How it feels as your only PC interface: Disorienting
I really wanted plug in the Leap Motion Controller and never touch my touch pad again. However, for all its claims of 1/100th of a millimeter accuracy, I found using it to be sometimes pretty frustrating.
It can track your hands in any lighting or even in the dark. Actually, it tracks better in the dark. Bright lights can sometimes throw off its sensors and cause things to get a little jumpy, much like I’ve experienced on the Kinect.
Unlike the Kinect, the Leap Motion senses subtle movements, and at a much more intimate distance and scale. But, while it tracks all 10 fingers at once, it’ll only do so if the app supports it. Some apps, like Corel Paint, are designed for one-finger use only.
I couldn’t tell whether the Leap Motion’s occasional interactivity hiccups were my fault, the software’s fault, or the hardware’s fault. But they happened: occasional skipping of the virtual cursor, gestures that didn’t always register, virtual finger-clicks I tried to pull off by pressing forward that didn’t open apps.
When your hand goes off the Leap Motion’s virtual space, the signal drops off. You get no warning. That could mean, in a game, suddenly realizing you’re no longer controlling the paddle. With a painting, it could mean having to stop mid-brushstroke.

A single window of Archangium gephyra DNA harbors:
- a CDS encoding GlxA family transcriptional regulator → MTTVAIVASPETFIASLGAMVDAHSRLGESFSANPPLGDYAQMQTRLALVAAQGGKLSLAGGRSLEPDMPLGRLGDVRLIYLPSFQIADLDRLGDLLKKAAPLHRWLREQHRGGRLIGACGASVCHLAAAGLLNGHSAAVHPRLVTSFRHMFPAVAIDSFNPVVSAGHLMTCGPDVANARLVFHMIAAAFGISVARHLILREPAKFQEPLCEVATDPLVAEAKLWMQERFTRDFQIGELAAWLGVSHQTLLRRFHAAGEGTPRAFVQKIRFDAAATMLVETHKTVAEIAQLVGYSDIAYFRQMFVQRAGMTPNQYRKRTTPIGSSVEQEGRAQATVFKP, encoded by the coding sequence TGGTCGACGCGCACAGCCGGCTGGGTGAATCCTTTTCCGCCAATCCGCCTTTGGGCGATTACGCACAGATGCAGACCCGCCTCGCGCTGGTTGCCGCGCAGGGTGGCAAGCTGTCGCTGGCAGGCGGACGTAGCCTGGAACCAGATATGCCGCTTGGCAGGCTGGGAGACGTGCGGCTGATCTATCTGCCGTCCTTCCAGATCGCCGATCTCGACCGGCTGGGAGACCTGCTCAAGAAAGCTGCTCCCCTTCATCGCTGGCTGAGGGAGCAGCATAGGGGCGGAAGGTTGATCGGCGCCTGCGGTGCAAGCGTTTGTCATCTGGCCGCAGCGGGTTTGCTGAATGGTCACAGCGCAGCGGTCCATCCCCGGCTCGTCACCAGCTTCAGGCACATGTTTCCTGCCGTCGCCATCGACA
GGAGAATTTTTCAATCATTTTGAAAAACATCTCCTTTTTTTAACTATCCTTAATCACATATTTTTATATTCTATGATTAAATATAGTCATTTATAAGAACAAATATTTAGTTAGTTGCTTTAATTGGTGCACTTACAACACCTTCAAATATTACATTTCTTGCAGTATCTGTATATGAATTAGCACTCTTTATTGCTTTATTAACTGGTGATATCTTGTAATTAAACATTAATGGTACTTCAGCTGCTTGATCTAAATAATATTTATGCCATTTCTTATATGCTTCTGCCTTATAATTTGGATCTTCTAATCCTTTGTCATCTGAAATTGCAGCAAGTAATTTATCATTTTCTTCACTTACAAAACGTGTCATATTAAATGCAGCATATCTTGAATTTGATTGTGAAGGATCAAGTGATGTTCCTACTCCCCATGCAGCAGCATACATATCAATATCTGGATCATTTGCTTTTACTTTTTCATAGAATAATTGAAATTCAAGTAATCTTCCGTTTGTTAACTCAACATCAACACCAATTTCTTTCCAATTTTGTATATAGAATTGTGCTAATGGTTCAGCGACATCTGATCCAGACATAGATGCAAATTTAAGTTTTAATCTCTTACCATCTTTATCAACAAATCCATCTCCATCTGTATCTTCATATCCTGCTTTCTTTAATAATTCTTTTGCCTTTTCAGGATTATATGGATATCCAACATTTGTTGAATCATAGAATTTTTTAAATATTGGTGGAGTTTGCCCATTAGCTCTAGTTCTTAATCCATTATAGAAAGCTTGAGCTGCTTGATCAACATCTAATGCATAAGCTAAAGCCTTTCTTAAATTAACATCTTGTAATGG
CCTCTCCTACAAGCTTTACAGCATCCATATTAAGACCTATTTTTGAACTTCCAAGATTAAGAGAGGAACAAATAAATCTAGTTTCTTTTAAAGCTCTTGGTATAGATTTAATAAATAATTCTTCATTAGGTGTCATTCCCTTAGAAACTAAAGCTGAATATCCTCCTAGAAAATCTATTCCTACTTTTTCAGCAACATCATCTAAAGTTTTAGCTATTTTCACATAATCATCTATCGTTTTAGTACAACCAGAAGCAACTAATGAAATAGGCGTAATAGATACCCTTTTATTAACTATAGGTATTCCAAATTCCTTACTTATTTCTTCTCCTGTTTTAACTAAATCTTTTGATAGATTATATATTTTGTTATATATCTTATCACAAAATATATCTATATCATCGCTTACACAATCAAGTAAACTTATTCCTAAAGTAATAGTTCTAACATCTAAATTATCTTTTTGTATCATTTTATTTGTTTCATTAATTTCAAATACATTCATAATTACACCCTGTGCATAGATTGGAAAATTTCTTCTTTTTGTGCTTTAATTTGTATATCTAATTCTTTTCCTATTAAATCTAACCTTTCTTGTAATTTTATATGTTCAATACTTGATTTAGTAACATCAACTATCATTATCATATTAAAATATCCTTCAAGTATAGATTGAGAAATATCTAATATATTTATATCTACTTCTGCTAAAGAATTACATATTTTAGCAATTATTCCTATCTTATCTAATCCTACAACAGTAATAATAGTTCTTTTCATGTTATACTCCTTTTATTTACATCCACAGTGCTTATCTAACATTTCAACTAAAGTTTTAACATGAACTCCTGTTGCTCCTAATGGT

You can convert the Leap Motion’s controls into a touch pad/mouse alternative on Windows and OS X via an app called Touchless, complete with multifinger gesture equivalents. This is the Leap Motion’s only “outside-the-app” tool, freeing you to attempt to work at your PC with your bare hands. Good luck with that. Mouse movements get controlled by your finger in space, as if your hand was a magic wand; it’s cute, but the real trouble comes when “clicking,” which you do by jabbing your finger forward into a click zone of sorts. Punching my finger into imaginary space doesn’t convert well on a 2D Windows 8 app or an OS X screen.
The Leap Motion doesn’t have a universal gestural language, like the MacBook trackpad’s swipe gestures, or the iPhone/iPad’s multifinger taps and pinch-to-zooms, or Windows 8’s off-edge swipes, or the Kinect’s wave-your-hand-to-activate and “Kinect, do this” voice recognition. The creators of the Leap Motion Controller say they didn’t want to hamper app development creativity. That’s noble, but it means every app often has its own gestural vocabulary. I found myself deep in rhythm games or virtual fish tanks or full-scale finger painting and suddenly wondering how to exit, or save my work without ruining everything. What if you need to send an e-mail or take a Skype call? There's no exit-the-matrix shorthand like the Kinect’s hold-your-hand-to-the-side way of stopping a game: you can’t cry “Uncle.”
That could be easily fixed in a software update, or with new apps, but right now it makes the Leap Motion feel more like a kaleidoscope of experimental apps using a single controller than a unified new control-your-PC technology.